Details zur Publikation

Kategorie Textpublikation
Referenztyp Zeitschriften
DOI 10.1016/j.scitotenv.2023.164911
Volltext Autorenversion
Titel (primär) Stream restoration can reduce nitrate levels in agricultural landscapes
Autor Zhou, X.; Jomaa, S.; Yang, X.; Merz, R.; Wang, Y.; Rode, M.
Quelle Science of the Total Environment
Erscheinungsjahr 2023
Department ASAM; CATHYD
Band/Volume 896
Seite von art. 164911
Sprache englisch
Topic T4 Coastal System
Keywords River restoration; Sinuosity; mHM-Nitrate model; Stream denitrification; Assimilatory uptake
Abstract The EU Water Framework Directive (WFD) has emphasized that altered stream/river morphology and diffuse pollution are the two major pressures faced by European water bodies at catchment scales. Increasing efforts have been directed toward restoration to meet WFD standards for ecological health, but this work has achieved limited success. One challenge is that little is known about how morphological changes (i.e., re-meandering) may affect nitrate retention within whole stream networks. We investigated this issue in the well-monitored Bode catchment (3200 km2) in central Germany. First, we implemented a fully distributed process-based mHM-Nitrate model, exploring its performance over the period from 2015 to 2018. Second, we simulated the effects of restoring more natural stream morphology (i.e., increasing sinuosity) on nitrate retention. The mHM-Nitrate model performed well in replicating daily discharge and nitrate concentrations (median Kling-Gupta values of 0.78 and 0.74, respectively). Within the stream network, mean and standard deviation (SD) of gross nitrate retention efficiency was 5.1 ± 0.61 % and 74.7 ± 23.2 % in the winter and summer, respectively; this measure took into account both denitrification and assimilatory uptake. In the summer, the denitrification rate was about twice as high in a lowland sub-catchment dominated by agricultural lands as in a mountainous sub-catchment dominated by forested areas (median SD of 204 22.6 and 102 22.1 mg N m−2 d−1, respectively). Similarly, in the same season, the assimilatory uptake rate was approximately five times higher in streams surrounded by lowland agricultural areas than in streams in higher-elevation, forested areas (median SD of 200 ± 27.1 and 39.1 ± 8.7 mg N m−2 d−1, respectively). This suggests that restoration strategies targeted at lowland agricultural areas may have a greater potential for increasing nitrate retention. In our simulation, restoring stream sinuosity was found to increase net nitrate retention efficiency by up to 25.4 ± 5.3 %; greater effects were seen in small streams. Taken together, our results indicate that restoration efforts should consider augmenting stream sinuosity to increase nitrate retention and decrease nitrate concentrations at the catchment scale.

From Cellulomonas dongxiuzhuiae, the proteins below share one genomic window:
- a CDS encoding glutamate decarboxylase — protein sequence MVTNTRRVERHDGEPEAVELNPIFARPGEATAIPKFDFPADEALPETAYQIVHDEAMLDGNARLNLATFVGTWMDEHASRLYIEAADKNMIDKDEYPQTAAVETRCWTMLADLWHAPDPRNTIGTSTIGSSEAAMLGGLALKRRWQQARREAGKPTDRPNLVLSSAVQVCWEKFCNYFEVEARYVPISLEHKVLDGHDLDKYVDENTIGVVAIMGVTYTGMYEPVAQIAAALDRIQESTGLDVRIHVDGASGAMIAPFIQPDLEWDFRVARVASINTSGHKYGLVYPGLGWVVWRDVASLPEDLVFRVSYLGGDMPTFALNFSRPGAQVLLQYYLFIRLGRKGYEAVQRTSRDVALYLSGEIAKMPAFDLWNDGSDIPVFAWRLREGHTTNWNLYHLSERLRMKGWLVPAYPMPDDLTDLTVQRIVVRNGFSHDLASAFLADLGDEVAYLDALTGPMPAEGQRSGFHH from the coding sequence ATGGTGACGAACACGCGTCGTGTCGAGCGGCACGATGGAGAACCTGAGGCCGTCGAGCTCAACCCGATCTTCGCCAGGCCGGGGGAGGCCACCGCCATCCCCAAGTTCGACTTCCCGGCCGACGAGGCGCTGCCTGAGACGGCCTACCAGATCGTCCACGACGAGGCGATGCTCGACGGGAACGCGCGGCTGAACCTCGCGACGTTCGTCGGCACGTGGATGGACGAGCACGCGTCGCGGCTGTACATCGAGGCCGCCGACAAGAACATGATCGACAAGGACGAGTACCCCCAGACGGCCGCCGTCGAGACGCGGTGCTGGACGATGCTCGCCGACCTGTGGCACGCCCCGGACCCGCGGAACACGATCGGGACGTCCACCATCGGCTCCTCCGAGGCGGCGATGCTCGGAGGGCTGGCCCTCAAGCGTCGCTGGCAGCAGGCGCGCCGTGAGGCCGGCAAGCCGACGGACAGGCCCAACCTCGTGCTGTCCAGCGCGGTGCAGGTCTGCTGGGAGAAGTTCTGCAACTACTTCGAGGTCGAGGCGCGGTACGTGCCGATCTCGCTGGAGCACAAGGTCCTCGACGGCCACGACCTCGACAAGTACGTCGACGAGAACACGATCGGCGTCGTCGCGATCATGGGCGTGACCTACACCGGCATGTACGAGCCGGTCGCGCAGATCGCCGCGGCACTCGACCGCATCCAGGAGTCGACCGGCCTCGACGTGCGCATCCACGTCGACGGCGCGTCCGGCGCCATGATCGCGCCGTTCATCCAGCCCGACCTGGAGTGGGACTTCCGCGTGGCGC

dauerhafte UFZ-Verlinkung
Zhou, X., Jomaa, S., Yang, X., Merz, R., Wang, Y., Rode, M. (2023):
Stream restoration can reduce nitrate levels in agricultural landscapes
Sci. Total Environ. 896 , art. 164911 10.1016/j.scitotenv.2023.164911